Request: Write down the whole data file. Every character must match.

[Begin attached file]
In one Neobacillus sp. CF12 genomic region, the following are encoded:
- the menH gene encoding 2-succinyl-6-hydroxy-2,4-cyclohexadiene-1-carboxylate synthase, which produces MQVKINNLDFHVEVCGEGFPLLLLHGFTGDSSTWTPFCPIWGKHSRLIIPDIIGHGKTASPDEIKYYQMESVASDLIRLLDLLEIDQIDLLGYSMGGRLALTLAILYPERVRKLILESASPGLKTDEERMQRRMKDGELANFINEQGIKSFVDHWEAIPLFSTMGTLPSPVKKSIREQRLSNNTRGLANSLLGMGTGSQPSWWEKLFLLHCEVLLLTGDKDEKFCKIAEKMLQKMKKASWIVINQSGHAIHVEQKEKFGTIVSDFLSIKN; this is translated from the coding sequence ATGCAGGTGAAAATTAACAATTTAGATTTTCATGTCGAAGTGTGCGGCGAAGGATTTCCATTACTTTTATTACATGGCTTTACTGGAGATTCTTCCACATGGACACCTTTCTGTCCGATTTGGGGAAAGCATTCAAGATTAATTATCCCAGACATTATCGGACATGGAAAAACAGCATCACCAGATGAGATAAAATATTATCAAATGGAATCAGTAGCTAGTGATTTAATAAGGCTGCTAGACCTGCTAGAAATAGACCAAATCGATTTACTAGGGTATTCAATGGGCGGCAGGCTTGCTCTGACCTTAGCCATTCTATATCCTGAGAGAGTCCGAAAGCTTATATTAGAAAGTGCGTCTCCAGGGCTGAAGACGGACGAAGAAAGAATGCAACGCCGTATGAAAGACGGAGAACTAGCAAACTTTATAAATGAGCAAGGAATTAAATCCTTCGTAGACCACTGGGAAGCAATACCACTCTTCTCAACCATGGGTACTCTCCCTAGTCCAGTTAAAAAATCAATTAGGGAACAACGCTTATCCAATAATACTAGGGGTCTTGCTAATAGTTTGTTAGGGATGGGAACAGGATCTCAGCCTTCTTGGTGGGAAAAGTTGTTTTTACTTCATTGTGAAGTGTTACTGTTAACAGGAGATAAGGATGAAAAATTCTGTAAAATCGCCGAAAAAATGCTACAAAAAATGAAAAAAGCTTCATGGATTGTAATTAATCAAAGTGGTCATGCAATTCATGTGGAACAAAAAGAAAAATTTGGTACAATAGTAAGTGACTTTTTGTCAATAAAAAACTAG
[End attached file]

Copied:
In one Neobacillus sp. CF12 genomic region, the following are encoded:
- the menH gene encoding 2-succinyl-6-hydroxy-2,4-cyclohexadiene-1-carboxylate synthase, which produces MQVKINNLDFHVEVCGEGFPLLLLHGFTGDSSTWTPFCPIWGKHSRLIIPDIIGHGKTASPDEIKYYQMESVASDLIRLLDLLEIDQIDLLGYSMGGRLALTLAILYPERVRKLILESASPGLKTDEERMQRRMKDGELANFINEQGIKSFVDHWEAIPLFSTMGTLPSPVKKSIREQRLSNNTRGLANSLLGMGTGSQPSWWEKLFLLHCEVLLLTGDKDEKFCKIAEKMLQKMKKASWIVINQSGHAIHVEQKEKFGTIVSDFLSIKN; this is translated from the coding sequence ATGCAGGTGAAAATTAACAATTTAGATTTTCATGTCGAAGTGTGCGGCGAAGGATTTCCATTACTTTTATTACATGGCTTTACTGGAGATTCTTCCACATGGACACCTTTCTGTCCGATTTGGGGAAAGCATTCAAGATTAATTATCCCAGACATTATCGGACATGGAAAAACAGCATCACCAGATGAGATAAAATATTATCAAATGGAATCAGTAGCTAGTGATTTAATAAGGCTGCTAGACCTGCTAGAAATAGACCAAATCGATTTACTAGGGTATTCAATGGGCGGCAGGCTTGCTCTGACCTTAGCCATTCTATATCCTGAGAGAGTCCGAAAGCTTATATTAGAAAGTGCGTCTCCAGGGCTGAAGACGGACGAAGAAAGAATGCAACGCCGTATGAAAGACGGAGAACTAGCAAACTTTATAAATGAGCAAGGAATTAAATCCTTCGTAGACCACTGGGAAGCAATACCACTCTTCTCAACCATGGGTACTCTCCCTAGTCCAGTTAAAAAATCAATTAGGGAACAACGCTTATCCAATAATACTAGGGGTCTTGCTAATAGTTTGTTAGGGATGGGAACAGGATCTCAGCCTTCTTGGTGGGAAAAGTTGTTTTTACTTCATTGTGAAGTGTTACTGTTAACAGGAGATAAGGATGAAAAATTCTGTAAAATCGCCGAAAAAATGCTACAAAAAATGAAAAAAGCTTCATGGATTGTAATTAATCAAAGTGGTCATGCAATTCATGTGGAACAAAAAGAAAAATTTGGTACAATAGTAAGTGACTTTTTGTCAATAAAAAACTAG